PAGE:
PolyKB review: modulation love

! This post hasn't been updated in over a year. Information, details, links featured in the article could be outdated. In case, please tell us and we'll do our best to fix it.

UPDATE: we’ve a special offer on PolyKB going on right now and for a limited time.

From the makers of the XILS 3 synth (see our review here), comes a remake of a classic French synth, the RSF PolyKobol. Only 30 of these synths were produced around the same time as the DX7 in the mid 80’s. The unique thing about the synth really was that one of its features, never heard on other analog synthesizers, was the continuously modulated waveform. This meant that you could literally sweep through different waveforms and have variations in fundamental tones rather than just choosing one type of oscillator like on a Roland SH101, or Moog. In fact there are very few synths if any that come to mind that could do this.

Check out the original PolyKobol in action here:

The PolyKB is a polyphonic subtractive synthesiser based on two waveform morphing, aliasing free oscillators and a self oscillating 4 poles low pass filter.Getting this software version of the Poly Kobol to produce the same effect as the original when sweeping through oscillators turned out to be no easy job (you can read more from the developers’ page)!

How does it sound?

The big question of course is how does it sound, and unfortunately, I do not own an original PolyKobol to do an exact A/B testing, but first impressions are important and I have to say I was immediately impressed with the diversity and response of the synth in many different types of applications.
Thundering bass, luscious pads, screeching leads and the more stranger set of sounds were all possible. I was of course instantly interested in how the continuos waveform selection would sound, which is set by the ‘waveform’ dial, one for each oscillator. It can be a pure triangle when turn left to a narrow pulse when turn right, but in a continuous way, you can set it to a saw, double saw or square wave form with all the intermediary settings. You can modulate this of course with LFO’s, Envelopes and more to get some extremely dynamic and textured sounds. Using the hard synchronisation between oscillator 1 and oscillator 2 means that each time the oscillator 1 begin its cycle, it forces the oscillator 2 to begin its cycle too, so when you modulate the waveform of each oscillator the whole thing goes crazy but stays nice and tight too.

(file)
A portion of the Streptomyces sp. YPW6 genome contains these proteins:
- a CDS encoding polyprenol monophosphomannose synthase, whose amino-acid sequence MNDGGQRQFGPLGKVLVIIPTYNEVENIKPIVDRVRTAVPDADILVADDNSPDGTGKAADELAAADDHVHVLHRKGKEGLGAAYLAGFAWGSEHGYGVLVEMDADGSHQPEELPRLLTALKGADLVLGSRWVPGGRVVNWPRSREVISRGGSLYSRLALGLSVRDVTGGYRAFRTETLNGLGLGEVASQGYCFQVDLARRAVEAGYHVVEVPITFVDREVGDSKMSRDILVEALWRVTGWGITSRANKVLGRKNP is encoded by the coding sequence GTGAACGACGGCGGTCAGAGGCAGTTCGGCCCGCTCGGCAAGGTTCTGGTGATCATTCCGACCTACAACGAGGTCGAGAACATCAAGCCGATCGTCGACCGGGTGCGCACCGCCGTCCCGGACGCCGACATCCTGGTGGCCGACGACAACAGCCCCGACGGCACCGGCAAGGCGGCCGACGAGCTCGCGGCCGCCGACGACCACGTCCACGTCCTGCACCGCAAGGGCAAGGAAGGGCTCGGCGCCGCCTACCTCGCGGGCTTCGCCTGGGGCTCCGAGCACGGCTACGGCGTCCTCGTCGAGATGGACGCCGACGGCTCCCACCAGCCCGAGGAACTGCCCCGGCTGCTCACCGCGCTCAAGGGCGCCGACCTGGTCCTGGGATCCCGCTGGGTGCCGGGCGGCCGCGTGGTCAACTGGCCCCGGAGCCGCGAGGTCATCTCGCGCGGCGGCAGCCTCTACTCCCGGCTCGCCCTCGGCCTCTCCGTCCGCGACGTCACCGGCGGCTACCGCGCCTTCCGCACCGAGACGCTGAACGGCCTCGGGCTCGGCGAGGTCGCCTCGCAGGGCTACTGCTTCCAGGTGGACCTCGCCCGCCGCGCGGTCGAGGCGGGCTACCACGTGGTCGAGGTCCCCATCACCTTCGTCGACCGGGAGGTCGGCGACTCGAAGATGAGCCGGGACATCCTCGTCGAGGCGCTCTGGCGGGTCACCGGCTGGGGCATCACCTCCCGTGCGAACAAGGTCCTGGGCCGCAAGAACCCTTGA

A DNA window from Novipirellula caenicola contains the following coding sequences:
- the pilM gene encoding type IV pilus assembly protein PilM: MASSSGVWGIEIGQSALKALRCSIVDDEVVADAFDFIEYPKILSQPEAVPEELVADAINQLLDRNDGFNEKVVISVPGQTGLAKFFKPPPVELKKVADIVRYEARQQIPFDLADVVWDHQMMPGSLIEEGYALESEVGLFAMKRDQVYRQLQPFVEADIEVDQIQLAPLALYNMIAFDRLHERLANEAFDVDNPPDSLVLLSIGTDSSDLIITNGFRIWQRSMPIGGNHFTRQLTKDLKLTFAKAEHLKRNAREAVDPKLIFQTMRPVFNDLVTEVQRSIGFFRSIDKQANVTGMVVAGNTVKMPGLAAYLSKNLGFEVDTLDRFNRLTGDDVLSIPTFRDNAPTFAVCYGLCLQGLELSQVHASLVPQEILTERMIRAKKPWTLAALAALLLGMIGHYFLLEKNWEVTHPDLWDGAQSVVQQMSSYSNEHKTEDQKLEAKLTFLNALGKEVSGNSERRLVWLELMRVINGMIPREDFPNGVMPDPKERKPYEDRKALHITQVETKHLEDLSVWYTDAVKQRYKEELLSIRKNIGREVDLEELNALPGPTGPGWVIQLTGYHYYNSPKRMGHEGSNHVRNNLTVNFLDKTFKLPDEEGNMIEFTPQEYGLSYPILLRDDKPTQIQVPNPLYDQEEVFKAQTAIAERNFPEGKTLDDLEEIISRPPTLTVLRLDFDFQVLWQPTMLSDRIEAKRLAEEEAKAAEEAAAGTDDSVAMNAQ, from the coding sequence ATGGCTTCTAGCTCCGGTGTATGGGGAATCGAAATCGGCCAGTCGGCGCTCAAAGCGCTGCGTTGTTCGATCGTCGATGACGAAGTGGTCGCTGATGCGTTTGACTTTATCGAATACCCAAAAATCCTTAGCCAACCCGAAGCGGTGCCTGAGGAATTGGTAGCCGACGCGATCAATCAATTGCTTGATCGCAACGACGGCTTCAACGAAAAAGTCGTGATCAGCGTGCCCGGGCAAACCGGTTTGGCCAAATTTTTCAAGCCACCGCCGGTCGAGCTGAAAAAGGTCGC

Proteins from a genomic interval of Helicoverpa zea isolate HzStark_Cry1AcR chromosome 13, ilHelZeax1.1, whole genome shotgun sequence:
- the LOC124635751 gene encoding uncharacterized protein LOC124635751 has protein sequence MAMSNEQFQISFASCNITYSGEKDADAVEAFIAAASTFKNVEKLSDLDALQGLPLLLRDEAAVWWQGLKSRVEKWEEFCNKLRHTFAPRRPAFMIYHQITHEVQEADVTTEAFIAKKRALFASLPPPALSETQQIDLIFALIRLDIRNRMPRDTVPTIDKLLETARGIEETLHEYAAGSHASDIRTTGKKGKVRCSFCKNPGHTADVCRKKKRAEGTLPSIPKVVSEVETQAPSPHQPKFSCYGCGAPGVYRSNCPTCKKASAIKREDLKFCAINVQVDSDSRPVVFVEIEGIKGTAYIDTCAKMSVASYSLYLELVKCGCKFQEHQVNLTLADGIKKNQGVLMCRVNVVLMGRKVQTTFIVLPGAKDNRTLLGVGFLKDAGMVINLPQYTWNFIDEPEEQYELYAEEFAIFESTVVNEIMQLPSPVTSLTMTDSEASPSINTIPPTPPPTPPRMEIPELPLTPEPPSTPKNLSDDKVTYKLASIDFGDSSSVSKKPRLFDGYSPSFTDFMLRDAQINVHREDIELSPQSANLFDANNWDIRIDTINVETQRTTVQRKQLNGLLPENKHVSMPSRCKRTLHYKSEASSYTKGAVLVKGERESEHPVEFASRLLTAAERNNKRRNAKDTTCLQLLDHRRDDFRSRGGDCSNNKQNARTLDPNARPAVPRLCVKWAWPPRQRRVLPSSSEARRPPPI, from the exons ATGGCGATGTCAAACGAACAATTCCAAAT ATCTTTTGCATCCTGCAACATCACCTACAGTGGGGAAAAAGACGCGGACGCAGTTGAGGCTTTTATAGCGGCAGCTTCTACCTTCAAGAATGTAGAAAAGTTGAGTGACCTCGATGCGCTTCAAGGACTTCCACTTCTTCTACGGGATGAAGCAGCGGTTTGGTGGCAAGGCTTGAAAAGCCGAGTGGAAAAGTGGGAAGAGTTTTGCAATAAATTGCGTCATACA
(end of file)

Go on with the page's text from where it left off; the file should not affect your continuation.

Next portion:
Have a listen to both Oscillators being played together with the 2nd Oscillator being continuously swept from Triangle to Saw to Double Saw to Square to Pulse.

(PLEASE NOTE: some of these test files are quite “hot”, turn down the volume if you care about your ears!)

The filter

On to the filter! Yes the filter – just like the original PolyKB, there is only one filter which is is an accurate dynamic 4 poles self-oscillating low pass filter with an optional drive stage which can be placed pre or post the filter. This is a nice little touch and is an added feature that was not on the original at all and depending where this stage is placed, pre or post filtering you can get a subtle low-end enhancement or a sort of saturation effect.
The filter itself is great with no artefacts or stepping in the sound, so I found it to be really useful and at times really scary when used in conjunction with some high resonance!
The filter has its own dedicated ADSR(2) (although this can be assigned to other parts of the synth) and includes a loop mode, which means that as long as the note is held, the EG cycles from attack to release without staying at the sustain level – great for rhythmical kick drum effects! The PolyKB features two envelope generators (EG) of course with the first one dedicated to the output level stage (VCA) and the second is dedicated to the filter. But thanks to the modulation section, they can be used for a wide range of other purposes.


The PolyKB brings two Low Frequency Oscillators, used as a modulation sources, in the form of Triangle, Square, Sawtooth, Noise and Pulse or select them all at once for some crazy results.
Here is a Triangle LFO modulating the two Oscillators at various rates.

Again with the Noise source

And now with all of the waveforms chosen


Away from the nuts and bolts of the synth, the PolyKB features a complete modulation section allowing a wide range of sounds. This section has five fixed modulation sources, the LFO1, the Noise, the ADSR2, the VCO2 and Velocity. Added to these fixed sources, two user selectable sources are available. Thanks to the menu, a very wide range of sources can be chosen (ADSR1, LFO2, pink noise, sequencer outputs and much more). Each source can modulate five fixed destinations, VCO1 and VCO2 levels, VCO1 and VCO2 wave and the filter frequency. Added to these fixed destinations, there are four user selectable destinations. Thanks to the menu, a wide range of destinations can be chosen (VCO 1 and 2 levels, Filter resonance, ADSR parameters, LFO1 and 2 rates, and much more).
Programming the modulation is very easy: a switch connects a source to a destination, while a knob sets the level of the source signal.